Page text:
This is for those of you who want to know but are too kind to ask.
We wanted a natural, medication and intervention free birth. We had just switched to The Birth Place, a birthing center, the week before Selah was born. I was taking off work 9 days before she was due. But I went into labor on my last day of work. We had just had a baby shower three days before... I wasn't ready, mentally or emotionally. Contractions started at 3:30am Tuesday morning. She was born 50 hours later... 37 hours after my water had broken. During our hour and twenty minute drive to The Birth Place, my contractions exploded into painful back labor and leg cramps that immobilized me. They were like Charlie Horses... excruciating leg cramps that would tighten my legs into immobility. Totally different pain than the contraction. I felt like I could handle relaxing into the ebb and flow of the painful contractions, but went out of my mind with the intense, locking pain of the back labor and leg cramps. I became vocal, but not able to verbalize what I was feeling. As soon as we got to The Birth Place, the midwife took stock of where things were... my blood pressure was 160/110, I was shaking, nauseous, my contractions were doubling and tripling on top of one another, not coping well with the intense pain, and Selah's heart rate would fall off the charts during a contraction. I was only 2 centimeters dilated. We were soon transferred to the hospital by ambulance. Another excruciating 30 minute drive with all its bumps and jostling--not to mention getting poked with needles in preparation for IVs. I almost passed out twice.
After arriving at the hospital, I was given an epidural to reduce my blood pressure, which it did. It also gave me relief from pain. I was also bedridden with a catheter, on IV fluids, antibiotics, and oxygen. Over the next night and day, it turned into a pitosen/epidural war. The epidural would reduce my blood pressure and bring Selah's heart rate back into a normal pattern, but would relax my contractions into being twenty minutes apart. The pitosen would pick up the contractions, but would increase pain, increase my blood pressure--which would bring Selah's heart rate dangerously low. By the second night we were running out of time... I had finally moved to 9 centimeters and the nurse staff helped me push for several hours. That brought back the excruciating leg cramps. I sweat, I cried, I vomited... I can't tell you how many times I cried Jesus' name. Neither Kenneth or I had slept for two days. By 5am Thursday morning the Doctor came in to check me (for the 15th time) and softly stated that he didn't recommend a vaginal birth. She was "turtleing"... moving down into the birth canal and then back up into the womb. We could continue for hours or days and then have a dead baby. He would go prepare the operating room....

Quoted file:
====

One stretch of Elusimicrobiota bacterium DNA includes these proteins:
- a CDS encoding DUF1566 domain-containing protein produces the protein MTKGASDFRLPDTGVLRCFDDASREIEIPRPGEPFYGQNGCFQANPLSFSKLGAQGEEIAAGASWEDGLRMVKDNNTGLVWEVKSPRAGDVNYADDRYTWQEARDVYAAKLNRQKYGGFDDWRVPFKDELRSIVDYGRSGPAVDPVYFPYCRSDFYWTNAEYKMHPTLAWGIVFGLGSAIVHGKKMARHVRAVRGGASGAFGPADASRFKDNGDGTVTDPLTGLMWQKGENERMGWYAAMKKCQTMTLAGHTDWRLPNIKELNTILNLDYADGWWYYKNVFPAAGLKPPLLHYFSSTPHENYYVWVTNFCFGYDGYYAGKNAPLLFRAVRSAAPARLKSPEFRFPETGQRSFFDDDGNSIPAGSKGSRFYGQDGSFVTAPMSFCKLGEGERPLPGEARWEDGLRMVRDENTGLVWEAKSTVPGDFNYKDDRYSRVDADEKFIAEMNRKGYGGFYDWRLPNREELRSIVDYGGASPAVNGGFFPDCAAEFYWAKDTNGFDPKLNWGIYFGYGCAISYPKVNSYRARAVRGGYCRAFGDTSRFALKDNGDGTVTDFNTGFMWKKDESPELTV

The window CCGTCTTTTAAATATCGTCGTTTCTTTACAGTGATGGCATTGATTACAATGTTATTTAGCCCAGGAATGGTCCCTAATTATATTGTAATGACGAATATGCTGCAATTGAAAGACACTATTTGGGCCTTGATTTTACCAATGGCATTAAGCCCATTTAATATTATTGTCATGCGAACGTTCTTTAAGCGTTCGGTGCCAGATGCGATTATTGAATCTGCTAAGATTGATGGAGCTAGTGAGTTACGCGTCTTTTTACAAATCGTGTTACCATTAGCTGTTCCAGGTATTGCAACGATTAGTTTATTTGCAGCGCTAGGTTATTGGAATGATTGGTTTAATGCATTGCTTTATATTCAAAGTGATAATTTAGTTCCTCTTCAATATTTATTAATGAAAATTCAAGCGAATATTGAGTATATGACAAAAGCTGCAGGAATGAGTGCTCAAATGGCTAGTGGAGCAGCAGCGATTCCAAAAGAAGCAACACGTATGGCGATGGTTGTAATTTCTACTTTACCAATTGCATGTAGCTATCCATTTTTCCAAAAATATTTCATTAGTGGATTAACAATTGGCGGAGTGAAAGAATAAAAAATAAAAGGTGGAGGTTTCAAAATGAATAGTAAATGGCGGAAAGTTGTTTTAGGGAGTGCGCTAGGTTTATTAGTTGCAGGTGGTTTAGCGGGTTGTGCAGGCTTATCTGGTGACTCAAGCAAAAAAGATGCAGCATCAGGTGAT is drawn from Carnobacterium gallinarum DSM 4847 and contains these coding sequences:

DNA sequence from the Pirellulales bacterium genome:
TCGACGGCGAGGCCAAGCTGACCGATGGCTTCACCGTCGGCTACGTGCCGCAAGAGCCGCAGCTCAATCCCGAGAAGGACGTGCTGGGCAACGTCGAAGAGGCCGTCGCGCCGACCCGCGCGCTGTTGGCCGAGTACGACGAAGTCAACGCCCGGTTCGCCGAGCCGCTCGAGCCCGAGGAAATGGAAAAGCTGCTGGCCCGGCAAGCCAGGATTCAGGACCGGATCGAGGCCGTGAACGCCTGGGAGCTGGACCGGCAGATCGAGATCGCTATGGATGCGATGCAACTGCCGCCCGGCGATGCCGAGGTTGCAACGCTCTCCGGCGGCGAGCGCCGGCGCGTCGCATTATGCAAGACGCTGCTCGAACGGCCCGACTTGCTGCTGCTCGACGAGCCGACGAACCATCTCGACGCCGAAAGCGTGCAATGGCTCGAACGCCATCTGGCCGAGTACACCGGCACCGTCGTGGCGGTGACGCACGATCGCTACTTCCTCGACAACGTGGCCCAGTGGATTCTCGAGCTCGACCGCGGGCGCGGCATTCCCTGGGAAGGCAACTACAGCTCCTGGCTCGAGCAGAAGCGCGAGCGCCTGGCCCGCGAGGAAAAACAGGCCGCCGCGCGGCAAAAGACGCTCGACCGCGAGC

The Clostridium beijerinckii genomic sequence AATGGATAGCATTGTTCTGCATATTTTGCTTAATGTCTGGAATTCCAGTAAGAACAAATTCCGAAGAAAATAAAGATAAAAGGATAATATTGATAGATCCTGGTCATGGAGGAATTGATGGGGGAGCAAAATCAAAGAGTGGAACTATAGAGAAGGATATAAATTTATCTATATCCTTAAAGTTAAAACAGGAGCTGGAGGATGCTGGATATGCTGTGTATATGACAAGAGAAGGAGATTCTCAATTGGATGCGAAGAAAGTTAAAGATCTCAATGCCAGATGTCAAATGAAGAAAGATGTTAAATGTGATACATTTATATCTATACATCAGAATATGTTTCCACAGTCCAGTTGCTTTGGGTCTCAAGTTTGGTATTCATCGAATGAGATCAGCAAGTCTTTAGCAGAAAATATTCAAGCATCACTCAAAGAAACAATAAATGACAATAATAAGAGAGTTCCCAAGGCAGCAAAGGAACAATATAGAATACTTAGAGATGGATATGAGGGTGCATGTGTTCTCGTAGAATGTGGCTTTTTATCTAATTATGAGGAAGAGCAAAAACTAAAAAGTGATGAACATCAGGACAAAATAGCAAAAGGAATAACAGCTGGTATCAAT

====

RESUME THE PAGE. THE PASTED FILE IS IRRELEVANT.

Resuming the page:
I sobbed. I had tried so hard. I felt betrayed by my own body. My blood pressure had never been a problem before... my contractions had never been consistent the whole time and that made progression very difficult... and why couldn't I push out my own baby?? I felt like a failure even before I had become a mother. I've had my nose broken before--and barely cried. I've been through races and events that required incredible endurance. Why couldn't I handle this? After all that, the caesarean took 15 minutes. I laid on the table, with my third epidural, in no pain, shaking, crying, listening to the doctors talk sports while my abdomen was cut and tugged at. I couldn't understand how I'd gotten there. Kenneth was there with me. He watched as she was pulled out. When I saw her, the nurse was checking and cleaning her. She had a head full of straight, dark hair. I thought, Who’s little Hispanic baby is that?! Oh, she’s ours! Wow, she’s beautiful—she doesn’t look like I expected—she’s really pink—where are they taking her?—oh good, Kenneth’s with her—her cry is beautiful—I’m sooo relieved….
There would be three more days of recovery in the hospital. I had been given 3 epidurals, 2 bags of pitosen, 4 bags of antibiotics, 3 bags of IV fluids, and oxygen often. After birth I was given morphine and percocet. It was difficult for me to be thrilled to see Selah. I wanted to be thrilled--I wanted to be happy. I was relieved, but not happy. That made me feel ashamed. But despite that, I knew God had answered my prayers. She came out wide-eyed and alert. She locked eyes with me the first day. The Lactation Consultant put her on my chest and she picked her head up and did a push up with her arms and moved herself down to one of my breasts to nurse--without any help from me. She is strong and healthy. And I know that is the grace of God. He had told me weeks before her birth, "I will care for you (both)." I didn't know how broken I would be after her birth... but I knew He would be true to His word. And He was. Today I can agree with a friend of mine... even after all that, it was not too high a price to pay for a miracle.